How I Work. I Know, Presumptuous, But…
How I work! I know, presumptuous. Why would anybody care how I work? But, please read on. Recently, I have become interested in how people work, how they physically do their everyday work – how their desks/offices are set up, what devices/apps/software they use and why, how they communicate with clients/customers, what they don’t use and why, how they utilize tech to market, how they create content, etc., There are multitudes of devices, platforms, apps and software applications available for us to do our daily work in various settings. More and more pop up everyday. I want to be as efficient as possible in my work, and to utilize the newest devices and technologies to the extent they are cost-effective and match my skill set. Plus, I like machines, gadgets and apps! Sometimes old-school, tried and tested, stuff is best; most of the time, it isn’t, and we need to continually look at new ways to get our work done. So, I’m interested in how other lawyers work, how you work, and why. As a starting point, as a prompt to perhaps get a conversation started, this is how I work.
First, as background and for context, I have a solo business litigation/trial practice. On average, I try a couple of cases a year. Try them myself with necessary audio/video assistance. I usually have 12-15 open matters at any given time. Hourly work, with a few hourly/contingent blends and an occasional full contingency matter. I share office space with two prominent federal criminal defense lawyers and a smattering of other young criminal defense lawyers – truly, a suite of trial lawyers! I like my office mates very much – fine lawyers, good people. Large space, conference room for depositions and meetings. Shared receptionist who answers the phones. Large printer/scanner if needed. Location – downtown San Diego – two blocks from Superior Court and U.S. District Court. In the past, a flex-time legal assistant, now a full-time paralegal. I work with a fine contract attorney on a project basis. And, occasionally, a research project law clerk from USD. I think, a lean, efficient, and professional setting to work up and try cases. I like it.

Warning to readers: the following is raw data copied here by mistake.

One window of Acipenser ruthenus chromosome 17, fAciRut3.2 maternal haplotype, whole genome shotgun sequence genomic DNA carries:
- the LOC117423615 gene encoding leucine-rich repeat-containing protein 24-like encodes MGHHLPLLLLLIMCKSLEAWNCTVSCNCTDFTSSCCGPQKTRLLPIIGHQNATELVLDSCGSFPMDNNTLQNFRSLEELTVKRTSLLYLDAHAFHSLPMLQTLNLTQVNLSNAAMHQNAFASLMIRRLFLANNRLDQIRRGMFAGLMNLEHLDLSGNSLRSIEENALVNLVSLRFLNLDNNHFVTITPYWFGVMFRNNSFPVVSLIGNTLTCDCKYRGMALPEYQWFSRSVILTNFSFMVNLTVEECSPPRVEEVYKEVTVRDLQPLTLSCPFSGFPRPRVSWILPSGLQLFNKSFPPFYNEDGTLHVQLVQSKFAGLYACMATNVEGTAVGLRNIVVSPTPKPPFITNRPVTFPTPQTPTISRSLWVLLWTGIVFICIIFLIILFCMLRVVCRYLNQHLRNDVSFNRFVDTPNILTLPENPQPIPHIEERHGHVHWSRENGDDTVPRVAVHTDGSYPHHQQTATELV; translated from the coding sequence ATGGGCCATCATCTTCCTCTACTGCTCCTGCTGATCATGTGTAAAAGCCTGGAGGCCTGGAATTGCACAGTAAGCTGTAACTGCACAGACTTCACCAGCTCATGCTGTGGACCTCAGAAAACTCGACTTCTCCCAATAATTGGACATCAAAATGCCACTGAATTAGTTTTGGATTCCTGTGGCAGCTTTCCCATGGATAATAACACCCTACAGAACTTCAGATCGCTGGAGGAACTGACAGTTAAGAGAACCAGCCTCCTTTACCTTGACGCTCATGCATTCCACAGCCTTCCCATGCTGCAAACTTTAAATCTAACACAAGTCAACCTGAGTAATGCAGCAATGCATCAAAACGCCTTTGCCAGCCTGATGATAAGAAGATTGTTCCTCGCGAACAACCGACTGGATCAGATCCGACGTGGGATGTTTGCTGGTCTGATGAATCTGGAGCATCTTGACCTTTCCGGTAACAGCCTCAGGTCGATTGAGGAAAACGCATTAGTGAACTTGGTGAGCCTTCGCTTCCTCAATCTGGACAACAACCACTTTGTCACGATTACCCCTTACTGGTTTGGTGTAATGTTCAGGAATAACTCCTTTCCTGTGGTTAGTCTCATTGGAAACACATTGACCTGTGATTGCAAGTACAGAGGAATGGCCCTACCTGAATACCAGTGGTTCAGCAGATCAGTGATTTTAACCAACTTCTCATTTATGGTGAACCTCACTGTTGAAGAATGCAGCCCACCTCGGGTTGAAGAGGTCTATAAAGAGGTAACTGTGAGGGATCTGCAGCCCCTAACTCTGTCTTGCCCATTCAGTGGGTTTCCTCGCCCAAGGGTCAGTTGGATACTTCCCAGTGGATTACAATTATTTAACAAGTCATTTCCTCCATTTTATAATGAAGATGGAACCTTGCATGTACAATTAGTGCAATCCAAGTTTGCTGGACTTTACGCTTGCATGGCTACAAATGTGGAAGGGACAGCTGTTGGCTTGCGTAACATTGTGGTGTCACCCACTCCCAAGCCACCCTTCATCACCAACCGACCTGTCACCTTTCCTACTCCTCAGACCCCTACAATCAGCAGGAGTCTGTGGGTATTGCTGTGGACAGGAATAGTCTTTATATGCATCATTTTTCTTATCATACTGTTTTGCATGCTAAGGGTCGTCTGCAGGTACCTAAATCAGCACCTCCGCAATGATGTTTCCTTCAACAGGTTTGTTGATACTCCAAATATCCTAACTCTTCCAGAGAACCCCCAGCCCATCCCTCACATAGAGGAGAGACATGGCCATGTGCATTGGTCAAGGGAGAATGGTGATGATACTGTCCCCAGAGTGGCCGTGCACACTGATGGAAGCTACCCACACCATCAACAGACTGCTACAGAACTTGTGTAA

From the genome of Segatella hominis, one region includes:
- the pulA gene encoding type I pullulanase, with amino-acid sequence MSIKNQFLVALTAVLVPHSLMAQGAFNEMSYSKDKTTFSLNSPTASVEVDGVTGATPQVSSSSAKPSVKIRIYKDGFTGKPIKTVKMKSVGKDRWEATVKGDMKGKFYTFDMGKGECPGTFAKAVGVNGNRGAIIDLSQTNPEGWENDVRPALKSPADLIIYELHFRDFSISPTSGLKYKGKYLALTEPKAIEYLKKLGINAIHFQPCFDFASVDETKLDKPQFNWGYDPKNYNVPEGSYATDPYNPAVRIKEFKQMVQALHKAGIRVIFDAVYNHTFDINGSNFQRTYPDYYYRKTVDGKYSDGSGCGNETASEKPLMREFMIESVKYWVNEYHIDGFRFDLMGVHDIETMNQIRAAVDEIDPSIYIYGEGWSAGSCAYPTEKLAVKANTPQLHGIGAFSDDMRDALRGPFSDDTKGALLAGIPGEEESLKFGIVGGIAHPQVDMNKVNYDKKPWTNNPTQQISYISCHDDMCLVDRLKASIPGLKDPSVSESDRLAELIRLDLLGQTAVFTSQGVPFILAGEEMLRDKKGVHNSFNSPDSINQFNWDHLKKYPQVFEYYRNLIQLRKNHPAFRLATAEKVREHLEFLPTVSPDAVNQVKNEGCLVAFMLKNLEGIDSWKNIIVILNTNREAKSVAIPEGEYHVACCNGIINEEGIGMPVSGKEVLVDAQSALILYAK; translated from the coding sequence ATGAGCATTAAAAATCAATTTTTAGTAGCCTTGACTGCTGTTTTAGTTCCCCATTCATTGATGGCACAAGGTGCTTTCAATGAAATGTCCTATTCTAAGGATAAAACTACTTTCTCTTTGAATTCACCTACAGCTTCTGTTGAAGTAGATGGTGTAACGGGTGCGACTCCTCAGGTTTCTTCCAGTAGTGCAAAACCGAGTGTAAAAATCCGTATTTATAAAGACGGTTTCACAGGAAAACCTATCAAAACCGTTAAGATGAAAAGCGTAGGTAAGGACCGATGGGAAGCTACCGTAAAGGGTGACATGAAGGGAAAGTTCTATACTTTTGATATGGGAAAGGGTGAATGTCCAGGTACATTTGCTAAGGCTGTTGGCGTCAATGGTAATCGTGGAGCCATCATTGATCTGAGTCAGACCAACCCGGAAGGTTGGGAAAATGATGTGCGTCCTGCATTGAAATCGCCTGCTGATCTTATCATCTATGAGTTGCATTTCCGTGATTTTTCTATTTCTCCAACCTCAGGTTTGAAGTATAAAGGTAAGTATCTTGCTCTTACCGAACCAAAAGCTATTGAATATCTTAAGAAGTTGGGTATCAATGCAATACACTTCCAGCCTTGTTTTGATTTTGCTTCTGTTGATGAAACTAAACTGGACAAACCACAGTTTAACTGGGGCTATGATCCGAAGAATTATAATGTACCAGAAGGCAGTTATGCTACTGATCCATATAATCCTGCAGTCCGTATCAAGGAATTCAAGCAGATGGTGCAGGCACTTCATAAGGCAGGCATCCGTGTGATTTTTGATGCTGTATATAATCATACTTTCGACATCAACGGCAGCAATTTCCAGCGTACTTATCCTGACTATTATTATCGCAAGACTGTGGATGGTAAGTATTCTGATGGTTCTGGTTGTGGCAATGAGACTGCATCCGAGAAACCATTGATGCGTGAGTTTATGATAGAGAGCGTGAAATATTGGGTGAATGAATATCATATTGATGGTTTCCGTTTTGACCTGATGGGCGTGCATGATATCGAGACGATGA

Dell desktops and laptops (one for work, one for trial), fast processors and lots of RAM, each with a standard desktop printer and a Fujitsu ScanSnap iX500 scanner. The scanners are pricey ($500) but well worth. Great machines, efficient feeds, quick, work flawlessly. Large 36″ monitors.
All my cases files are digital. We scan everything and maintain virtually no paper files. It took me some time to get to a true paperless office. The biggest jump was not creating and using electronic files, but, rather, getting rid of the corresponding paper. But, it doesn’t make much sense to go paperless, and still keep the paper. So, something paper comes in, we scan it, put the electronic version in its proper digital case file, and shred the paper. Small jobs we scan in-house. Large jobs, out to a vendor. This is getting to be less and less of an issue with electronic filing and service in almost every case. Physical client documents are likewise scanned and maintained electronically. To the extent we hold physical client documents, we, you guessed it, put them in bankers boxes in a secure location in the office.
My data is stored on Synology encrypted network-attached storage (NAS) devices. The NASs are in a secure location in my office and networked with the office computers. They contain multiple hard-drives which in turn maintain duplicate copies of all stored data. So, if a NAS hard-drive fails, we would just replace it, all data would be safe and duplicated again on the replaced hard-drive. All hard-drives on a NAS would have to fail at the same time to lose data. Additionally, each NAS is backed-up nightly to an encrypted external hard-drive. The NASs are easily expandable to much large capacities (up to 20TB) – just add larger and/or more hard drives.
My case and office files are located on one NAS. It’s all folder-based. Each case has a folder with sub folders for Pleadings, Discovery, etc., each containing the corresponding stuff, in .pdf format, maintained in chronological order. It’s just the digital equivalent of old-school paper case files with expanding folders and tabbed clips. Remember that?
Data/document productions from opponents and client data/documents are on a separate, much larger, NAS. This NAS is part of a recent eDiscovery upgrade to my office meant to ensure we can handle the eDiscovery data/document storage and production requirements of most any case.